It takes Sarojini less than a minute to iron a shirt, two if it is a mundu (dhoti). Sometimes she pauses to rub a stubbornly crumpled shirt with a sock filled with tiny bits of wet cloth – a clever invention to keep the fabric wet and iron out wrinkles.
Eighty-year-old Sarojini has been working at Dhobi Khana, an area dedicated to laundry ( dhobi ) work, in Kerala’s Fort Kochi since she was 15. “As long as I am healthy, I will do this [washing and ironing of clothes],” she says as she continues ironing at her spot in the public laundry.
Also at the same location is 60-year-old Kumaresan who adds, “The only technique here is hard work.” Everyday at five in the morning, he cycles here to his thotti (washing pen), less than a kilometer away from his house. On days when there is an urgent delivery, Kumaresan’s work starts at 4 a.m. and goes on till 11 at night. “Today I can relax a bit because the delivery is tomorrow. Tomorrow I might have to speed up,” he says.
Constructed by the Greater Cochin Development Authority , Dhobi Khana is located at one end of the Veli ground, spread across two-acres in the village of Fort Kochi in Ernakulam district. It is run by the Vannan community, listed as Scheduled Caste in the state. “Out of nearly 150 families in the Vannan community here, only about 30 are currently engaged in working at the Dhobi Khana,” says M. P. Manoharan, secretary of the community in the village.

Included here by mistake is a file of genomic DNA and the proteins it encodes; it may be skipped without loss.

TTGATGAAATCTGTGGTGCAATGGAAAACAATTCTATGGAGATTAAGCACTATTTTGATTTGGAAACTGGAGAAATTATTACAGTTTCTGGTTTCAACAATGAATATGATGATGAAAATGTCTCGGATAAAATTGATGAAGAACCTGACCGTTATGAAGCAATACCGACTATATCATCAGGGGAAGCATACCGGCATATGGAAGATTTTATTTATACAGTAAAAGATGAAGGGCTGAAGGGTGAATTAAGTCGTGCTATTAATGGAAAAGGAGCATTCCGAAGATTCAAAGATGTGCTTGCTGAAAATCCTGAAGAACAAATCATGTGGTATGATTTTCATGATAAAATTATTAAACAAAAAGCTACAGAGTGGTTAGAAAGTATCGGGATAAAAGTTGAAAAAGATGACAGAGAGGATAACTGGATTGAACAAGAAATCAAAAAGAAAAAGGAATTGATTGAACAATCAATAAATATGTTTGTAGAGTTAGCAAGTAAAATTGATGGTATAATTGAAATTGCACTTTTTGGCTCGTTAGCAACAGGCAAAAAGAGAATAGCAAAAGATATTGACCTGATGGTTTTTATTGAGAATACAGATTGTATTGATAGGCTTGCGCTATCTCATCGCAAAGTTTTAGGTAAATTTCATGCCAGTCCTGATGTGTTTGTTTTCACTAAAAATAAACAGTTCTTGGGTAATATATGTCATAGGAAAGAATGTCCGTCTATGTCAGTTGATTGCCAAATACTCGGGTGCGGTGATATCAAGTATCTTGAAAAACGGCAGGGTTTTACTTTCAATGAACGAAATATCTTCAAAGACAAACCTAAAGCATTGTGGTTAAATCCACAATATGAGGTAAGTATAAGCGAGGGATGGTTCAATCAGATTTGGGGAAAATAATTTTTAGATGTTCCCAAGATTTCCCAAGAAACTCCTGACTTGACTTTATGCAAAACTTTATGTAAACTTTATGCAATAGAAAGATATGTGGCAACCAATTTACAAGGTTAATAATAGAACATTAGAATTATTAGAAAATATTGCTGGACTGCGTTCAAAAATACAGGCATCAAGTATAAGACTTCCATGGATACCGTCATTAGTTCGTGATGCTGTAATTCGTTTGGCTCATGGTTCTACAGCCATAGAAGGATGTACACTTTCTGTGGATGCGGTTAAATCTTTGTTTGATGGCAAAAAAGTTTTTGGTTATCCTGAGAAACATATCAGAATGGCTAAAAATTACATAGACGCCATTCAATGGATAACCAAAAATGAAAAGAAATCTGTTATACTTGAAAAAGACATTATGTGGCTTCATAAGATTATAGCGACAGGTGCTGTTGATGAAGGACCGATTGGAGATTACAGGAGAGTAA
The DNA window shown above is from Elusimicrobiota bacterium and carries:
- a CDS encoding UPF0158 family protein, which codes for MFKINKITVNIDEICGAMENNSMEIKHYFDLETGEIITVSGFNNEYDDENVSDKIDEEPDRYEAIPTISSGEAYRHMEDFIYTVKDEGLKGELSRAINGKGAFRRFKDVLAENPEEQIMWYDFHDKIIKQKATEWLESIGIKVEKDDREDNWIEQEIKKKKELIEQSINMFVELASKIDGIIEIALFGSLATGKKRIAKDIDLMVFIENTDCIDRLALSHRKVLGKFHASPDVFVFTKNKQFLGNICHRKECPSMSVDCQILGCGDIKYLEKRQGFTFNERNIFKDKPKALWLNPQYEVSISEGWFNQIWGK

For the people from this community, aspirations for their children are beyond the laundry. “I haven't felt I should teach my children this work. I gave them an education, they studied, now it’s their life,” says K. P. Rajan, a dhobhi (washerman) at Dhobi Khana.
Rajan has worked in multiple daily wage jobs before: digging for laying cables, masonry, cutting grass, and others. “But I never left this work [washing and ironing clothes],” he says. “Some days I get 1,000 rupees, other days 500. Some days we go home without anything. It all depends on how much work we do that day,” says the 53-year-old.
The workers at Dhobi Khana must find their own clients. They offer services like washing, bleaching, stretching and ironing clothes. While ironing is priced at Rs. 15 per piece, it’s Rs. 30 for a combined wash and iron.
Hotels and homestays are bustling in December and February with visitors and tourists, says Kumaresan. In these months, Dhobhi Khana welcomes loads of laundry. At other times, hospitals, local hotels and households are their customers.
In the last few decades, the use of washing machines and laundromats in Indian households has increased, as per the National Sample Survey’s 68th Round report.
But handyman and dhobi Rajan is unfazed by the competition. “There are still things like starching that no machine can do. For the clothes worn by politicians, we need to do it by hand,” he says.
A.S. Jayaprakash has worked at the laundry for the last 23 years. “This is not like your corporate job, we get to decide when we want to work,” says the 58-year-old, beating the clothes in rhythm.